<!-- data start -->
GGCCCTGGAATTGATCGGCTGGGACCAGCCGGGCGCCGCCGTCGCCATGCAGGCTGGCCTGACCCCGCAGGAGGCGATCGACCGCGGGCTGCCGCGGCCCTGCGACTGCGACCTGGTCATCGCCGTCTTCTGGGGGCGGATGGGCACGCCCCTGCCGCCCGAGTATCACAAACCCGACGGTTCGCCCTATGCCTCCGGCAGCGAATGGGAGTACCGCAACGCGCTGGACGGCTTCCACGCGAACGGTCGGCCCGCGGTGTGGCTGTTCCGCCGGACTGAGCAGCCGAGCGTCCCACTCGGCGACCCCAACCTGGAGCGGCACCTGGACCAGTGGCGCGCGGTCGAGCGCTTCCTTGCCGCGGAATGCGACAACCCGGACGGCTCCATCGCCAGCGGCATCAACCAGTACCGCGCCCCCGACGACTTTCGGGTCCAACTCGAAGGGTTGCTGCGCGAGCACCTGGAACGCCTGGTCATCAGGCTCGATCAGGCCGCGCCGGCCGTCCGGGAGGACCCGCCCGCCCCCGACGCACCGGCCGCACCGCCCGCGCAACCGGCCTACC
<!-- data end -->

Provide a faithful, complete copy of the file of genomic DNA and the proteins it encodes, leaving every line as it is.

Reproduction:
GGCCCTGGAATTGATCGGCTGGGACCAGCCGGGCGCCGCCGTCGCCATGCAGGCTGGCCTGACCCCGCAGGAGGCGATCGACCGCGGGCTGCCGCGGCCCTGCGACTGCGACCTGGTCATCGCCGTCTTCTGGGGGCGGATGGGCACGCCCCTGCCGCCCGAGTATCACAAACCCGACGGTTCGCCCTATGCCTCCGGCAGCGAATGGGAGTACCGCAACGCGCTGGACGGCTTCCACGCGAACGGTCGGCCCGCGGTGTGGCTGTTCCGCCGGACTGAGCAGCCGAGCGTCCCACTCGGCGACCCCAACCTGGAGCGGCACCTGGACCAGTGGCGCGCGGTCGAGCGCTTCCTTGCCGCGGAATGCGACAACCCGGACGGCTCCATCGCCAGCGGCATCAACCAGTACCGCGCCCCCGACGACTTTCGGGTCCAACTCGAAGGGTTGCTGCGCGAGCACCTGGAACGCCTGGTCATCAGGCTCGATCAGGCCGCGCCGGCCGTCCGGGAGGACCCGCCCGCCCCCGACGCACCGGCCGCACCGCCCGCGCAACCGGCCTACC